Dry Plate/Gelatin Process Photography
Dry plate photography, also known as gelatin process photography, was an improvement on existing methods of photography in which gelatin emulsions were used to develop photographs on thin glass plates. Prior to this date, the method of plate photography that had been in use was known as wet collodion plate photography, and it required glass plates that were exposed to cellulose nitrate be exposed to a camera while still wet. Dr. Richard L. Maddox, an English physicist and innovator, developed an improved method in 1871, in which dry plates could be used. The plates were coated with an emulsion based in gelatin that bound light-sensitive silver salts to glass plates, creating negative exposures that could be prepared and stored for later use and developed fairly easily in a darkroom.
In 1873, this method was further improved by Charles Harper Bennett, whose work resulted in a method of hardening the emulsions that improved the longevity of dry plate photographs while also improving their sensitivity to light, providing better photo quality. In 1879, George Eastman opened the Eastman Film and Dry Plate Company, where he operated his patented machine that mechanically coated the fragile glass plates much more efficiently. This markedly improved the commercial applicability of photography by reducing its production cost, and Eastman would go on to found the Eastman Kodak Company.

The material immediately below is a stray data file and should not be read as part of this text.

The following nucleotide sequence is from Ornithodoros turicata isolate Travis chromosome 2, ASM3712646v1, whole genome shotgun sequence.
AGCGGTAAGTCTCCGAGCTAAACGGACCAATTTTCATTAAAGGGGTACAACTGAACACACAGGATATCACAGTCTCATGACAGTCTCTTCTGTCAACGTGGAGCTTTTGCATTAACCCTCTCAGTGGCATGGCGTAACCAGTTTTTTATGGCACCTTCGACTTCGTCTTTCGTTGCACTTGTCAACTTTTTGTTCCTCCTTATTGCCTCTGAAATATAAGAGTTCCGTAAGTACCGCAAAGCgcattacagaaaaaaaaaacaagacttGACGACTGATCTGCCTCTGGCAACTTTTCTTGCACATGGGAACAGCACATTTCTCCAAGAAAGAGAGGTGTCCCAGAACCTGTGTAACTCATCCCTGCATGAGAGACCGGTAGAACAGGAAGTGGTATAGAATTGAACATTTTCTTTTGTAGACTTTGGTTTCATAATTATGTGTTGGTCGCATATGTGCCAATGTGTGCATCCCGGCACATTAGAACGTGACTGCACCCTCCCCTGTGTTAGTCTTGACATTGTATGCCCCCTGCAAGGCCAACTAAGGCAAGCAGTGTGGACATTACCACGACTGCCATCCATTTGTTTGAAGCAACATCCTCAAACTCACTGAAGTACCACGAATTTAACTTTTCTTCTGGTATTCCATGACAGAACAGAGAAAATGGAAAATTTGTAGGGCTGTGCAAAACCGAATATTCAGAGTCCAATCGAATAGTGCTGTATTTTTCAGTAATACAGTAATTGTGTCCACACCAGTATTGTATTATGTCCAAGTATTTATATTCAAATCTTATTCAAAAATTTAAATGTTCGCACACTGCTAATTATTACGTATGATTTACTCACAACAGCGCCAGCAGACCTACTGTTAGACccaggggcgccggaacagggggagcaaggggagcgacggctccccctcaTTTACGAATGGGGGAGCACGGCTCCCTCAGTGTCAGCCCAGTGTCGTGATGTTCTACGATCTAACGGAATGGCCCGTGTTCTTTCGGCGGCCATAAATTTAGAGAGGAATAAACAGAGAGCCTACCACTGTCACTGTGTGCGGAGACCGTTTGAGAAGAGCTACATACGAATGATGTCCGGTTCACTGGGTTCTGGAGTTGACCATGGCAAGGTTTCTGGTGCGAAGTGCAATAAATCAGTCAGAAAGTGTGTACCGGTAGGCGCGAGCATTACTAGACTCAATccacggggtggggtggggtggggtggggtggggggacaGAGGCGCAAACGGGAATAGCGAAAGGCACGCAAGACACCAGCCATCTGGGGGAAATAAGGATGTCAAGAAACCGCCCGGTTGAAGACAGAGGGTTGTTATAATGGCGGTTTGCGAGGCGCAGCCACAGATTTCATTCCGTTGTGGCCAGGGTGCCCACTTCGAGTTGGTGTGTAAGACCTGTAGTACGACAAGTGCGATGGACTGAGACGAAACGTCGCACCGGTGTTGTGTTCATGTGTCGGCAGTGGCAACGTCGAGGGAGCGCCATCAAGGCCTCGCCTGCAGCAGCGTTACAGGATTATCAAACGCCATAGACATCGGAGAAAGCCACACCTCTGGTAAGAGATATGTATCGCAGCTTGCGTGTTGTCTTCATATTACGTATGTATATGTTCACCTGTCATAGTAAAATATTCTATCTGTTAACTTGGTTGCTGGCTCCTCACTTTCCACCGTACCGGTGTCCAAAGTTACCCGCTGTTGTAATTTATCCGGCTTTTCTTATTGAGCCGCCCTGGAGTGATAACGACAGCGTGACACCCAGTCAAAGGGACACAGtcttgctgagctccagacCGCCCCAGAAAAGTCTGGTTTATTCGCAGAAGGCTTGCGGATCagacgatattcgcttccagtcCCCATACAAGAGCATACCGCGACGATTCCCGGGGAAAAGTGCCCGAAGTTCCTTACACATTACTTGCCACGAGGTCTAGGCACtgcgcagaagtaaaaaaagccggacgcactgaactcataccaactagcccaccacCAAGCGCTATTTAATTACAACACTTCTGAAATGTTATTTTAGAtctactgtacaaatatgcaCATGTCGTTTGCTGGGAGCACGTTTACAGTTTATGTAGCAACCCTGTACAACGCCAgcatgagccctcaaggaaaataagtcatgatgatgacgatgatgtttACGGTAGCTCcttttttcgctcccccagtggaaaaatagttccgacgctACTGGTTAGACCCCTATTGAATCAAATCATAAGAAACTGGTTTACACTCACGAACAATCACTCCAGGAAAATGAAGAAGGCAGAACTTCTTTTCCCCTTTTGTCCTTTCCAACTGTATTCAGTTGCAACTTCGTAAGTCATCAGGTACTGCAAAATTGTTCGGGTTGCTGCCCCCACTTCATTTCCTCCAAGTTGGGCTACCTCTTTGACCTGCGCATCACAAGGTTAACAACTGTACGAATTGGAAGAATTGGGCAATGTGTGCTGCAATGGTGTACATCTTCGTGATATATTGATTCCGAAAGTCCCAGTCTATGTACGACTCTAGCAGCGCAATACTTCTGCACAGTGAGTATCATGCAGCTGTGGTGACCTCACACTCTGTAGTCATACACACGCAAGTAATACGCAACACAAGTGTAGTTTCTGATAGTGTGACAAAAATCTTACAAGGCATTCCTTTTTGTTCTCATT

For decades, dry plate/gelatin process photography was the standard of photography of any genre. In addition to fine portraiture and landscape work, it was used to create composite sports images, and later, "sportraits," or sports portraiture. While the cost of the production of dry plates fell over the course of the decade since its creation, they were still tricky to store, very fragile, and took up a significant amount of space. As such, they fell out of disuse upon the introduction of cellulose acetate film in the early 1900s, which became markedly more convenient for sports photographers who often traveled to specific locations in order to shoot.